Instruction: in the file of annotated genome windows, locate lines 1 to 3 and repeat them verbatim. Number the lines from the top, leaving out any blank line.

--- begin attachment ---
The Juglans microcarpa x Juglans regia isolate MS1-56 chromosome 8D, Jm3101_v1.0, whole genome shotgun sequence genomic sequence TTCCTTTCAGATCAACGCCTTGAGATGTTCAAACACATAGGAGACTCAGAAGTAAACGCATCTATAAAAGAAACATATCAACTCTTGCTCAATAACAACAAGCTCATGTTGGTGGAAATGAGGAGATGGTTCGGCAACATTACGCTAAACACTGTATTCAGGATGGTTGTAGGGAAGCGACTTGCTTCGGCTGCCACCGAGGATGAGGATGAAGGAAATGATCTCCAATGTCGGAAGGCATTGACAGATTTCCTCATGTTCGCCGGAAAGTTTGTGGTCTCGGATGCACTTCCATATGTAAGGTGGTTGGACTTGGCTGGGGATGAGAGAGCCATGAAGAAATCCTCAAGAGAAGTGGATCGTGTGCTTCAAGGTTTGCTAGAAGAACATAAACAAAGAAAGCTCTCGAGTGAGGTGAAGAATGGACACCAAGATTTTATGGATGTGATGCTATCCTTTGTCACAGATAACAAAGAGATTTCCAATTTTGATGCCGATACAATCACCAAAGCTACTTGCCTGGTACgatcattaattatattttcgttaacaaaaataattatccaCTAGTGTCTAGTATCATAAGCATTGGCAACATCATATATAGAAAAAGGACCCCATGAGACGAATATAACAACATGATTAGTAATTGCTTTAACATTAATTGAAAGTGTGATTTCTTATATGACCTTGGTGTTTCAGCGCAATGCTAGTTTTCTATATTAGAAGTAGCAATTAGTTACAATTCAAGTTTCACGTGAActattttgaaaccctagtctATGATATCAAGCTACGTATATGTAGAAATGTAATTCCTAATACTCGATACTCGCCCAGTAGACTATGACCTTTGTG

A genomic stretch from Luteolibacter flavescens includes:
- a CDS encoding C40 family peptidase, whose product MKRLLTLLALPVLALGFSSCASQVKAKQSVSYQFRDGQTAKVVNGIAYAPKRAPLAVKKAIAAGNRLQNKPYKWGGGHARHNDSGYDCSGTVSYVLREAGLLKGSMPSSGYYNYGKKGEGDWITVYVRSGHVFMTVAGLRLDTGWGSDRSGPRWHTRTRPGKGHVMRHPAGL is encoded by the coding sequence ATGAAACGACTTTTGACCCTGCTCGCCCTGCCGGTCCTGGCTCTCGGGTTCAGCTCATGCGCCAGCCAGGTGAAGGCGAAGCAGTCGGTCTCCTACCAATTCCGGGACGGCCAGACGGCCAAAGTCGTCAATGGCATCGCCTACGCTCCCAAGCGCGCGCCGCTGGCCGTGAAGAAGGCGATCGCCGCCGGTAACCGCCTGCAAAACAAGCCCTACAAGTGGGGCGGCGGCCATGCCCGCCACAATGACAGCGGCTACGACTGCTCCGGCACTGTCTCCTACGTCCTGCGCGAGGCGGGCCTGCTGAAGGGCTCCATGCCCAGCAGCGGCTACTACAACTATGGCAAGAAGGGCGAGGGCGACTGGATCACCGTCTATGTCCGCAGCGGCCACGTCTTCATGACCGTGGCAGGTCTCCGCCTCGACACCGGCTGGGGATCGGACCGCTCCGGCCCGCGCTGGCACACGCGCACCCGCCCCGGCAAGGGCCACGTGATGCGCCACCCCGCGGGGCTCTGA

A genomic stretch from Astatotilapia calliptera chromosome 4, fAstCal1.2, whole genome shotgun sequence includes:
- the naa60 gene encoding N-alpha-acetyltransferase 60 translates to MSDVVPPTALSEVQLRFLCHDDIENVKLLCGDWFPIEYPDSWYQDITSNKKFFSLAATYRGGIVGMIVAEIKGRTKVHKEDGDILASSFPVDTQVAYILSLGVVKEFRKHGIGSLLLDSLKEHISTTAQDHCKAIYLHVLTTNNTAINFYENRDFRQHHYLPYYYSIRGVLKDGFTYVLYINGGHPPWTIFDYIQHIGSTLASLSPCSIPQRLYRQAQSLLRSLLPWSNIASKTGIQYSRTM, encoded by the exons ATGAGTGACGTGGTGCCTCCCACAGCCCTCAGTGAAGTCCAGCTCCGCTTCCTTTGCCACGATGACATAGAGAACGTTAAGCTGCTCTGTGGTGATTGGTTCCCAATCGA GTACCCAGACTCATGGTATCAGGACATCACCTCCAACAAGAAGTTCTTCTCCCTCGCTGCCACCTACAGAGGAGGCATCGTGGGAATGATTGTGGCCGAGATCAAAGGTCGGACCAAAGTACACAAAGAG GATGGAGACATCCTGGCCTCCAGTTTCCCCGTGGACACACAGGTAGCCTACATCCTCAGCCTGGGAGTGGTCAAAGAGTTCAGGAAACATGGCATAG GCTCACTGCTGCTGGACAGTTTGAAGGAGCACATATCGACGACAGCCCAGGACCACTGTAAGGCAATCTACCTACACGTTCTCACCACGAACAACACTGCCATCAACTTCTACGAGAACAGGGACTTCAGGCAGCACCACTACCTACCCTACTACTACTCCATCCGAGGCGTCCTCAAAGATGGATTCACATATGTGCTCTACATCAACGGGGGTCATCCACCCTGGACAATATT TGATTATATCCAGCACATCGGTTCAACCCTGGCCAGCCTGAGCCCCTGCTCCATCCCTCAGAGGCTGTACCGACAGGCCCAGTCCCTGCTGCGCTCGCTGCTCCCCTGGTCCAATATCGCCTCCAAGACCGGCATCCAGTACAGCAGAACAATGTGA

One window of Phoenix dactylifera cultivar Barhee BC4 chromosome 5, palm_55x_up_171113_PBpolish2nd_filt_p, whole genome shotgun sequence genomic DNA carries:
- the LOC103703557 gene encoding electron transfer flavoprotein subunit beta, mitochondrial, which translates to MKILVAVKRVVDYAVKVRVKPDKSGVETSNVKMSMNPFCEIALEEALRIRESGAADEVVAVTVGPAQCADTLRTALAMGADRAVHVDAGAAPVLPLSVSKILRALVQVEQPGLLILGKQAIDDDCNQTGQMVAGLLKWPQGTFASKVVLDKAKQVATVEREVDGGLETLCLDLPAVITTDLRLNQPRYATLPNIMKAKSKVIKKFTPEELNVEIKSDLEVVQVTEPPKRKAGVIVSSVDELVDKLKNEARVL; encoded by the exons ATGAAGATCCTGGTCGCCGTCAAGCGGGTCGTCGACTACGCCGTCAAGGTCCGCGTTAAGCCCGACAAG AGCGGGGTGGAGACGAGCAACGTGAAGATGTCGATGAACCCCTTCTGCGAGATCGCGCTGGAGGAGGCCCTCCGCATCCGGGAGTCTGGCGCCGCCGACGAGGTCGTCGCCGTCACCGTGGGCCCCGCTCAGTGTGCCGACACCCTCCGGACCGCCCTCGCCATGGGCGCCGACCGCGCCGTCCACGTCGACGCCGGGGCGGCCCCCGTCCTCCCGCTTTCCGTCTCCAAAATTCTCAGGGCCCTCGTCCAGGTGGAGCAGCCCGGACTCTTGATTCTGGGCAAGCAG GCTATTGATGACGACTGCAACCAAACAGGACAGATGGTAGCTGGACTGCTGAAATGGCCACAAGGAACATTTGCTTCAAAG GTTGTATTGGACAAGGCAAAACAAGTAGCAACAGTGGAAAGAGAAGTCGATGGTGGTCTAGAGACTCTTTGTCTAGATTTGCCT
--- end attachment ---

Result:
The Juglans microcarpa x Juglans regia isolate MS1-56 chromosome 8D, Jm3101_v1.0, whole genome shotgun sequence genomic sequence TTCCTTTCAGATCAACGCCTTGAGATGTTCAAACACATAGGAGACTCAGAAGTAAACGCATCTATAAAAGAAACATATCAACTCTTGCTCAATAACAACAAGCTCATGTTGGTGGAAATGAGGAGATGGTTCGGCAACATTACGCTAAACACTGTATTCAGGATGGTTGTAGGGAAGCGACTTGCTTCGGCTGCCACCGAGGATGAGGATGAAGGAAATGATCTCCAATGTCGGAAGGCATTGACAGATTTCCTCATGTTCGCCGGAAAGTTTGTGGTCTCGGATGCACTTCCATATGTAAGGTGGTTGGACTTGGCTGGGGATGAGAGAGCCATGAAGAAATCCTCAAGAGAAGTGGATCGTGTGCTTCAAGGTTTGCTAGAAGAACATAAACAAAGAAAGCTCTCGAGTGAGGTGAAGAATGGACACCAAGATTTTATGGATGTGATGCTATCCTTTGTCACAGATAACAAAGAGATTTCCAATTTTGATGCCGATACAATCACCAAAGCTACTTGCCTGGTACgatcattaattatattttcgttaacaaaaataattatccaCTAGTGTCTAGTATCATAAGCATTGGCAACATCATATATAGAAAAAGGACCCCATGAGACGAATATAACAACATGATTAGTAATTGCTTTAACATTAATTGAAAGTGTGATTTCTTATATGACCTTGGTGTTTCAGCGCAATGCTAGTTTTCTATATTAGAAGTAGCAATTAGTTACAATTCAAGTTTCACGTGAActattttgaaaccctagtctATGATATCAAGCTACGTATATGTAGAAATGTAATTCCTAATACTCGATACTCGCCCAGTAGACTATGACCTTTGTG

A genomic stretch from Luteolibacter flavescens includes:
- a CDS encoding C40 family peptidase, whose product MKRLLTLLALPVLALGFSSCASQVKAKQSVSYQFRDGQTAKVVNGIAYAPKRAPLAVKKAIAAGNRLQNKPYKWGGGHARHNDSGYDCSGTVSYVLREAGLLKGSMPSSGYYNYGKKGEGDWITVYVRSGHVFMTVAGLRLDTGWGSDRSGPRWHTRTRPGKGHVMRHPAGL is encoded by the coding sequence ATGAAACGACTTTTGACCCTGCTCGCCCTGCCGGTCCTGGCTCTCGGGTTCAGCTCATGCGCCAGCCAGGTGAAGGCGAAGCAGTCGGTCTCCTACCAATTCCGGGACGGCCAGACGGCCAAAGTCGTCAATGGCATCGCCTACGCTCCCAAGCGCGCGCCGCTGGCCGTGAAGAAGGCGATCGCCGCCGGTAACCGCCTGCAAAACAAGCCCTACAAGTGGGGCGGCGGCCATGCCCGCCACAATGACAGCGGCTACGACTGCTCCGGCACTGTCTCCTACGTCCTGCGCGAGGCGGGCCTGCTGAAGGGCTCCATGCCCAGCAGCGGCTACTACAACTATGGCAAGAAGGGCGAGGGCGACTGGATCACCGTCTATGTCCGCAGCGGCCACGTCTTCATGACCGTGGCAGGTCTCCGCCTCGACACCGGCTGGGGATCGGACCGCTCCGGCCCGCGCTGGCACACGCGCACCCGCCCCGGCAAGGGCCACGTGATGCGCCACCCCGCGGGGCTCTGA